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$20.000/month ecommerce - Should I just sell it?

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Hold or Sell

  • Hold, stick it out and scale

    Votes: 5 50.0%
  • Sell it, use time a better place

    Votes: 5 50.0%

  • Total voters
    10

KJG

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Dec 19, 2019
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So... This is the most stupid post of the century.
(Alert: English is not my native language)


--> I got this eCommerce business that is selling Bestseller brands (read: high competition, with the same products) and doing $20.000/month after 8 months.
October is the first month that we're generating a profit (10%), but we're having big cash flow issues due to past months' inventory investment and management of it (overstocked and having trouble getting the overstocked SKU's sold)

We want to compete with the small-medium size ecommerce stores (500.000-1.000.000 in profits/year). We have better service, faster delivery, more personal marketing and just invested in better inventory management than them.
--> But at the same time, we're selling the same products as the giants (Nelly.com, Zalando etc.), so the only differentiates I see compared to the giants, is the personal marketing/service.
We have much smaller product selection than them (we have about 300 and they have 10.000+ products).

We have an investor that is willing to invest $50.000 for 25%, as long as we're willing to be personally liable and they can convert that $50.000 to shares later on.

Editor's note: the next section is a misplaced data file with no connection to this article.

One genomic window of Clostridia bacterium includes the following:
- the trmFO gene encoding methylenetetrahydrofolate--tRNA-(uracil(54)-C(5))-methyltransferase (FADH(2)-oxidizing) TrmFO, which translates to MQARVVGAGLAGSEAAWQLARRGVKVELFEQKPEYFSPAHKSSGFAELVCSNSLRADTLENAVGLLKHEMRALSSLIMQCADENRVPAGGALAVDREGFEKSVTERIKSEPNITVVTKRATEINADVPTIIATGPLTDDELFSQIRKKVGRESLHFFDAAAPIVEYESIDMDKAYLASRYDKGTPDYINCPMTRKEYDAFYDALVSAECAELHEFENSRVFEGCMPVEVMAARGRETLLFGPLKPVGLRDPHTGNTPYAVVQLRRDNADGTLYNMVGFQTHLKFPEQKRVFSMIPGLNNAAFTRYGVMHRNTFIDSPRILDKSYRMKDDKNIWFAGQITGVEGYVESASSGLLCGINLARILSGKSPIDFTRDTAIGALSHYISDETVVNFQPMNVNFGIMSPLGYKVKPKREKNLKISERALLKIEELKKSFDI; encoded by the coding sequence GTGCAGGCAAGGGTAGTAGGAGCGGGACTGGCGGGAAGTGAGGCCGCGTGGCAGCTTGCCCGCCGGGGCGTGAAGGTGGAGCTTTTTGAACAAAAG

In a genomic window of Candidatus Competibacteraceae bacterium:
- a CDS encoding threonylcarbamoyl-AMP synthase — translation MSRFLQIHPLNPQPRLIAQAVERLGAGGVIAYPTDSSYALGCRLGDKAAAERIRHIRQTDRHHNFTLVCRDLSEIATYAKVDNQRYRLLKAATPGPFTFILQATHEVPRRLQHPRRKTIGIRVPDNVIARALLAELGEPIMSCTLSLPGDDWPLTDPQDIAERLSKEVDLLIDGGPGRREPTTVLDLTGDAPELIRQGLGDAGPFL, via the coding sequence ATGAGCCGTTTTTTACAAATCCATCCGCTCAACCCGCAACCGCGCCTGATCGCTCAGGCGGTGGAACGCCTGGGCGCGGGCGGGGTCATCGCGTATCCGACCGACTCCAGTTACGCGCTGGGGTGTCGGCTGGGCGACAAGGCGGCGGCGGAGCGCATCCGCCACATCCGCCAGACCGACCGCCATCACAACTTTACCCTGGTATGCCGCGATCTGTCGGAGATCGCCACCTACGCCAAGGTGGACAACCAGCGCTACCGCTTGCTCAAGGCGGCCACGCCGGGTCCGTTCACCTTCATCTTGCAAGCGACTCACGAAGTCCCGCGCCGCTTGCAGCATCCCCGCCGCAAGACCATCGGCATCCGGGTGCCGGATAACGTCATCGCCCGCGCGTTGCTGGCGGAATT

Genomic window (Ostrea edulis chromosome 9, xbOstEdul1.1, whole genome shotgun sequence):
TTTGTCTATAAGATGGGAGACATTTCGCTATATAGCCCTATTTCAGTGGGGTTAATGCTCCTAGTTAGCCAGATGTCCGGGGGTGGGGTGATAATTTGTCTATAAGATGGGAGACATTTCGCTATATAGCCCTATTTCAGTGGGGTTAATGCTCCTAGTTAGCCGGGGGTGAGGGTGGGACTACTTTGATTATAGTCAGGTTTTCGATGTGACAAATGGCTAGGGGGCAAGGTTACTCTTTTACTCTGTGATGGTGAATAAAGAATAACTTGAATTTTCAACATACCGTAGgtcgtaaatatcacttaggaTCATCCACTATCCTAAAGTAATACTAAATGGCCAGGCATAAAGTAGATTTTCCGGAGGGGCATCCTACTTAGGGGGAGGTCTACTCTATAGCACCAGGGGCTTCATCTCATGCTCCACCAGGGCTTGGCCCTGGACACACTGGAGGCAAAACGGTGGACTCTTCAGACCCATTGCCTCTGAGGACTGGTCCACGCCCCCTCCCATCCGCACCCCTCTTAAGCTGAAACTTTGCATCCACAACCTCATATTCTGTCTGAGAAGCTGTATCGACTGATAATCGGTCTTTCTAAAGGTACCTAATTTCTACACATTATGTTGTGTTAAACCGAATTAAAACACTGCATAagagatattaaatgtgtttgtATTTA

TLDR:
Downside: High competition, same products, lot of competitors, Giants have the same products, Cash-flow issues
Upside: Personal marketing (some people will always buy from personal stores), better service, faster delivery, better inventory management than our direct small-medium competitors.
 
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Mister

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No one can make a decision for you. ( I think you know that already)

MJ wrote a good part about decision making in TMF, the chapter begins in 166.

I would suggest that you read the part. It often helped me to make a logic based decision on my own factors. Trough that i now afterwords why I decided to make that decision and have no dough it was the right choice.
 

Kokaka

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Aug 9, 2019
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I am in the same position. Short running time but very sucessfull.
If you see your sales increase. Try to sell after 24 month. Reinvest into another business and do it again.

Ask yourself. Do you need the 50k now or can you take 200k next year?
 

Toyotomi

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We have better service, faster delivery, more personal marketing and just invested in better inventory management than them.
You already have multiple skews and finally seen your first month of real profit.